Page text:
Category: News, security, Software

Ok, so maybe crime DOES pay…

Per Symantec’s company blog, the malware known as “Flashback” that was believed to have infected hundreds of thousands of Macs may have paid out as much as US$10,000 a day to its authors.

The estimate comes from Symantec, which said in a post to its official blog that the primary motivation behind the malware was money. The Flashback Trojan includes an ad-clicking component that will load itself into the three major browsers for Mac — Safari, Firefox and Chrome — and generate revenue for the attackers.

“Flashback specifically targets queries made on Google and, depending on the search query, may redirect users to another page of the attacker’s choosing, where they receive revenue from the click,” Symantec explained.

Peering into the Trojan’s code, the security firm found a redirected URL that generates the authors of the code 8 cents per click. If a user conducts a Google search, Flashback will “hijack” the ad click from Google, taking money away from the search giant and granting “untold sums” to the authors of the Trojan.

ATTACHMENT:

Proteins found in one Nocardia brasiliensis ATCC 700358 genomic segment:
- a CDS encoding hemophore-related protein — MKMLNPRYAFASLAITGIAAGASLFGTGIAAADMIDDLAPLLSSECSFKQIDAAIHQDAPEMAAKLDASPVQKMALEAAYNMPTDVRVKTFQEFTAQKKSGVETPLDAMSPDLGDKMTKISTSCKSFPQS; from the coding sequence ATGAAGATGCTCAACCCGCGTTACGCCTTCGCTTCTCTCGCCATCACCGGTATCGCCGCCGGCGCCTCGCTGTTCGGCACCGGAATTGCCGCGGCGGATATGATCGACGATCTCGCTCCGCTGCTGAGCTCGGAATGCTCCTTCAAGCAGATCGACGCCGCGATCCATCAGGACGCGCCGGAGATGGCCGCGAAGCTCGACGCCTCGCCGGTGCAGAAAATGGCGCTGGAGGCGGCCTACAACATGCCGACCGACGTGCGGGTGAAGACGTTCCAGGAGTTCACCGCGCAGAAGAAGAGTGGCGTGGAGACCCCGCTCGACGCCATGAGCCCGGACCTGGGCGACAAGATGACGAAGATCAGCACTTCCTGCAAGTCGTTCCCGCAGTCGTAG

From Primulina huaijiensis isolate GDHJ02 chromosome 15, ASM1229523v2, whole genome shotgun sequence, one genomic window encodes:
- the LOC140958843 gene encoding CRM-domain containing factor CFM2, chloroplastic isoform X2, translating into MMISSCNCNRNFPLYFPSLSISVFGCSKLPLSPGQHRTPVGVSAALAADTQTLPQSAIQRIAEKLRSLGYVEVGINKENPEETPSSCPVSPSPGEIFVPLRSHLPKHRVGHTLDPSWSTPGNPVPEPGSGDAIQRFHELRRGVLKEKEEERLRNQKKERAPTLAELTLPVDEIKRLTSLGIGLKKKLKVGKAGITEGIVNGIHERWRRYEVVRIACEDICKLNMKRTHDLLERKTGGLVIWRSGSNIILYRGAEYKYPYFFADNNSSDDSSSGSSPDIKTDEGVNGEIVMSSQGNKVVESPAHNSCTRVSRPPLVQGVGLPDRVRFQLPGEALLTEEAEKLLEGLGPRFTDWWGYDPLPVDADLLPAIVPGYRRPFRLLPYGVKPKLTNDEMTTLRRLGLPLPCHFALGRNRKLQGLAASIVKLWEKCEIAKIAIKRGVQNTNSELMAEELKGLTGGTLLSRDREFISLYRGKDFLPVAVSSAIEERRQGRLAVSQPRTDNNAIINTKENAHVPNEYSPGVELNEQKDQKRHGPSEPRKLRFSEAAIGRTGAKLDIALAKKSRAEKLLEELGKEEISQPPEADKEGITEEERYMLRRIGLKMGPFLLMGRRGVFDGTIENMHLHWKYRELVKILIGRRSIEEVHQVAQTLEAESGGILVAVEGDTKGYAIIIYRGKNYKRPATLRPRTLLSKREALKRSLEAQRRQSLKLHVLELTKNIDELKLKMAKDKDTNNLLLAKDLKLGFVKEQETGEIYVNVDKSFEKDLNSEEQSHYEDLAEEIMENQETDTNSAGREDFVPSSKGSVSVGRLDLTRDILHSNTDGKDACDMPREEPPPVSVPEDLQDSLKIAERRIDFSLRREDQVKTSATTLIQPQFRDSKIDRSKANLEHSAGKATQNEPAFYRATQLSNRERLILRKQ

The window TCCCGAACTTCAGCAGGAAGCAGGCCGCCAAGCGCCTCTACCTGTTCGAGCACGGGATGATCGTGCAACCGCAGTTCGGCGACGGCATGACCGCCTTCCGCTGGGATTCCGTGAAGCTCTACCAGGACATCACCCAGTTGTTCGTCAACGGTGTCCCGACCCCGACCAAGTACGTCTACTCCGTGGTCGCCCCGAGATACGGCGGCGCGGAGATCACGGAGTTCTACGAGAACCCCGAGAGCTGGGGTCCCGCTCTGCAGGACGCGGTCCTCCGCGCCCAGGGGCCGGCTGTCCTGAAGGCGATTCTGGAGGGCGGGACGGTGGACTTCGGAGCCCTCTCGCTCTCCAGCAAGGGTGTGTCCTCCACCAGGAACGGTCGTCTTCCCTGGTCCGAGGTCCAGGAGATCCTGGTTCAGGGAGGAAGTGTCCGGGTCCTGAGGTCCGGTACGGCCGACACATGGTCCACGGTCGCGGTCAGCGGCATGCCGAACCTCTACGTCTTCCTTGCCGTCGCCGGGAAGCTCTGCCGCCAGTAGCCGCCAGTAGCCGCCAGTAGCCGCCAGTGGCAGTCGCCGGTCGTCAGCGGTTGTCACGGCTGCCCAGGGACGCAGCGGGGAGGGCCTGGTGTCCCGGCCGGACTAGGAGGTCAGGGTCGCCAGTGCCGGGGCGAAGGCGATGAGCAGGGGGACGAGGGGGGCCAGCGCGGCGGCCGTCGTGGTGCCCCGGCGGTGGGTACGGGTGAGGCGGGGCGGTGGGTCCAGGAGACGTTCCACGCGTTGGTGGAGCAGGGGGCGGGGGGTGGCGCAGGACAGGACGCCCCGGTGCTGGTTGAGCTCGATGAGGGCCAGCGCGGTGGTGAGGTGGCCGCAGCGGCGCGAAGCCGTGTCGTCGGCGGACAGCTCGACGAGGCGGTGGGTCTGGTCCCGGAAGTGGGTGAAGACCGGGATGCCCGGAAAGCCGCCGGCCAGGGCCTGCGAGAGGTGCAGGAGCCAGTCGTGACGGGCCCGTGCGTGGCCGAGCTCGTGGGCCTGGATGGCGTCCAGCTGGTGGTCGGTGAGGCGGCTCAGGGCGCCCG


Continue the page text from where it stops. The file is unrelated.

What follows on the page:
A previous analysis of a different Trojan found that a botnet with just 25,000 infections could generate up to US$450 per day. At its peak, the Flashback Trojan was estimated to have infected 600,000 Macs worldwide, which means the authors could have earned as much as US$10,000 per day.

The presence of Flashback has greatly diminished since Apple released a series of software updates last month aimed at squashing the malware, including a Java update and a separate removal tool.

The Flashback Trojan was first discovered by another security firm, Intego, last September. The software attempts to trick users into installing it by appearing as Adobe’s Flash Player installer package.

Stay tuned for additional details as they become available and if you haven’t downloaded and installed Apple’s anti-flashback removal tool via Mac OS X’s Software Update feature, there’s no time like the present.